The recent renaissance in both virtual reality (VR, and
in particular, WebVR) and mixed reality (MR) has highlighted a
common missing element – the lack of protocol support for shared
VR and MR environments.
While single-user environments have their uses, the last
twenty years of the Web have conclusively demonstrated
connectivity and collaboration provide overwhelming benefits. To
have global reach, VR and MR must be built atop an open foundation
of protocols supporting connectivity. Without that support,
development and deployment of shared VR and MR environments will
be slow and piecemeal, under-serving the potential of these new
The Mixed Reality Service (MRS) provides one necessary
service: the capacity to map URIs to arbitrary geospatial or 3D
MRS is being submitted for consideration at the W3C
Workshop on the Web & Virtual Reality.
From the abstract:
The Mixed Reality Service (MRS) provides registration and
discovery services binding the real world of geospatial
coordinates to the virtual world of Universal Resource Identifiers
(URIs). The MRS protocol consists of three commands: ‘add’ and
‘delete’, which allow additions and deletions to a mapping of
geographical coordinates to URIs; plus ‘search’, which performs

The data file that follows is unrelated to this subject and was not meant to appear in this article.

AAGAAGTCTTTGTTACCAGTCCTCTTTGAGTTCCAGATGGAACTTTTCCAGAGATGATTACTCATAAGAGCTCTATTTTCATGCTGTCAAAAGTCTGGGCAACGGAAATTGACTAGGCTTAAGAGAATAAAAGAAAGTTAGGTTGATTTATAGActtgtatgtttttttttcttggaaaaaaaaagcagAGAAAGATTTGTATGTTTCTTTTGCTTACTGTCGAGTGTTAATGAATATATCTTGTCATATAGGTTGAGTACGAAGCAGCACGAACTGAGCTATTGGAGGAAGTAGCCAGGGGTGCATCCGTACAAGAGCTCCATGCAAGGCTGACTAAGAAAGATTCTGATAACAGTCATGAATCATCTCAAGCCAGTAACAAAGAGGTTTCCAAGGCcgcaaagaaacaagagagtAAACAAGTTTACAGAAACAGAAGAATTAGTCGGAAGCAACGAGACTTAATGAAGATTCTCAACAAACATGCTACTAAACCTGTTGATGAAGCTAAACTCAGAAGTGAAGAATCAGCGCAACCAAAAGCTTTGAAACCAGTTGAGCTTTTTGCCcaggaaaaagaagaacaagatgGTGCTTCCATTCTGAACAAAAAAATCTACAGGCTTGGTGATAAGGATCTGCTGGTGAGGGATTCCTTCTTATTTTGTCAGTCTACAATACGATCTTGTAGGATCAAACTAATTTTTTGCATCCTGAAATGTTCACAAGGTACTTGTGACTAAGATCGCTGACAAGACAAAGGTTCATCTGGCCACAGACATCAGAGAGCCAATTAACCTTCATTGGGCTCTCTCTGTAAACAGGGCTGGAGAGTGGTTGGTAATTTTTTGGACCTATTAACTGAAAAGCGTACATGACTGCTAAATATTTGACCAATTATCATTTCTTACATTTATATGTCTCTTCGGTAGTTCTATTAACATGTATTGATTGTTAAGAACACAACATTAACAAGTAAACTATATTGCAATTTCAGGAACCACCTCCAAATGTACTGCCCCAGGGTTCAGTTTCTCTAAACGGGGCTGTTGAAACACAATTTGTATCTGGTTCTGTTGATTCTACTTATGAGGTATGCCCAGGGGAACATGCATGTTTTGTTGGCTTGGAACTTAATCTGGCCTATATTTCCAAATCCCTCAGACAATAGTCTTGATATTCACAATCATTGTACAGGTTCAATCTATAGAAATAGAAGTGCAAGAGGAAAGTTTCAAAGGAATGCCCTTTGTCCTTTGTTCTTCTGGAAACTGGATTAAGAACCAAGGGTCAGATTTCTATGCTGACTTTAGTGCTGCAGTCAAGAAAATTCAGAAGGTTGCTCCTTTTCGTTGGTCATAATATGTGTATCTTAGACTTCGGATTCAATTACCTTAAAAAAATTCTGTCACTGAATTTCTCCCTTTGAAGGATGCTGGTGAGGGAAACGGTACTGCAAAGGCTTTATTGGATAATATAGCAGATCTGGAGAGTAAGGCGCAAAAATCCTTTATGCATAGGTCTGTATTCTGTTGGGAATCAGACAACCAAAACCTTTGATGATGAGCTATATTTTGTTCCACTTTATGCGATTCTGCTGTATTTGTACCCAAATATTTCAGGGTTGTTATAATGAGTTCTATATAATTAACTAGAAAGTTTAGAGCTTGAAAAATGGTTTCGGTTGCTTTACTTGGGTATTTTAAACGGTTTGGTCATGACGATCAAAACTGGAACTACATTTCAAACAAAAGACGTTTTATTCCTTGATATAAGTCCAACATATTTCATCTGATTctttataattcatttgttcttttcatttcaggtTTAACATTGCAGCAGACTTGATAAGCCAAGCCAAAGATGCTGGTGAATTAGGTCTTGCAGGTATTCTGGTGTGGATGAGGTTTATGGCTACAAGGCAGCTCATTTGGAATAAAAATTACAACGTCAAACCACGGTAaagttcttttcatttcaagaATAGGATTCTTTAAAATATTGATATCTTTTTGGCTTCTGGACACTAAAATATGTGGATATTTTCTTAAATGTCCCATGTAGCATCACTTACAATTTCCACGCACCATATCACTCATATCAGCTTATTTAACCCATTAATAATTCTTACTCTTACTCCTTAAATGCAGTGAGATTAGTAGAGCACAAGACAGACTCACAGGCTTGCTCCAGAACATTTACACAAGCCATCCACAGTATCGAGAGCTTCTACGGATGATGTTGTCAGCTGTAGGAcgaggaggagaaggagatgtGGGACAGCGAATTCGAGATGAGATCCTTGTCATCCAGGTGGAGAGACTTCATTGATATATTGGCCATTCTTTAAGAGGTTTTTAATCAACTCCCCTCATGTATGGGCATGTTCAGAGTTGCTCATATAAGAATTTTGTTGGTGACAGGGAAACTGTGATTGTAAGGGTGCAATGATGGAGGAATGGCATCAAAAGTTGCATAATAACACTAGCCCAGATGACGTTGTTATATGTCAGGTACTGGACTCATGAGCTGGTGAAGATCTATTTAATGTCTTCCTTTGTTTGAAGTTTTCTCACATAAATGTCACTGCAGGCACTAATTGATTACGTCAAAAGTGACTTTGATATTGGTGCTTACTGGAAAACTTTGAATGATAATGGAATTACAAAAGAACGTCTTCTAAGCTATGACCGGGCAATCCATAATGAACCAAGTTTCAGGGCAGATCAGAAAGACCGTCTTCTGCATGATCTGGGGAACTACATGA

searches by geospatial coordinates, returning a list of matching
mapped URIs. Potential uses of MRS include mixed reality
applications, guidance for autonomous vehicles and drones, and
vastly simplified delivery of nearly all location-based services.
Simple modifications to MRS make it suitable for shared virtual
MRS – or something much like it – has been needed for two
decades. Its initial incarnation as ‘Cyberspace Protocol’ formed
the basis of the Pesce/Parisi WWW1 paper that gave birth to VRML.
The recent faux pas of Pokémon Go – putting players into danger, and
producing numerous trespass and nuisance violations – highlights
the immediate need for Internet-wide protocol support, so mixed
reality applications can be deployed safely at global
In the positive case, MRS provides a mechanism for space
to ‘speak for itself’. All resources relevant to a place can be
presented through a mapped URI. The use cases for this capacity
range from the prosaic - such as providing the opening hours of a
public park; through the needful - enumerating the environmental
risks that first responders might encounter at any given location;
all the way to applications as sophisticated as publishing the
flight paths for autonomous drones finding their way through an
urban landscape. In each use case, the real world benefits from a
injection of metadata.
Mixed Reality Service has been designed to be easy for
client applications to implement; best-practice approaches to
security provide reasonable assurances of both privacy and
These are early days in the WebVR revolution.
The networked nature of the medium means VR and MR applications
could soon be scaling to large numbers of simultaneous users.
Where Internet-wide protocol-level support is available, these
applications - and WebVR itself - have the best chance of mass
Device APIs are important. We also need
protocols that make it easy for applications and devices to work
at global scale. MRS is far from the only protocol we will need in
the years to come, but we need it now - and the need will only
grow more pressing as VR and MR become quotidian.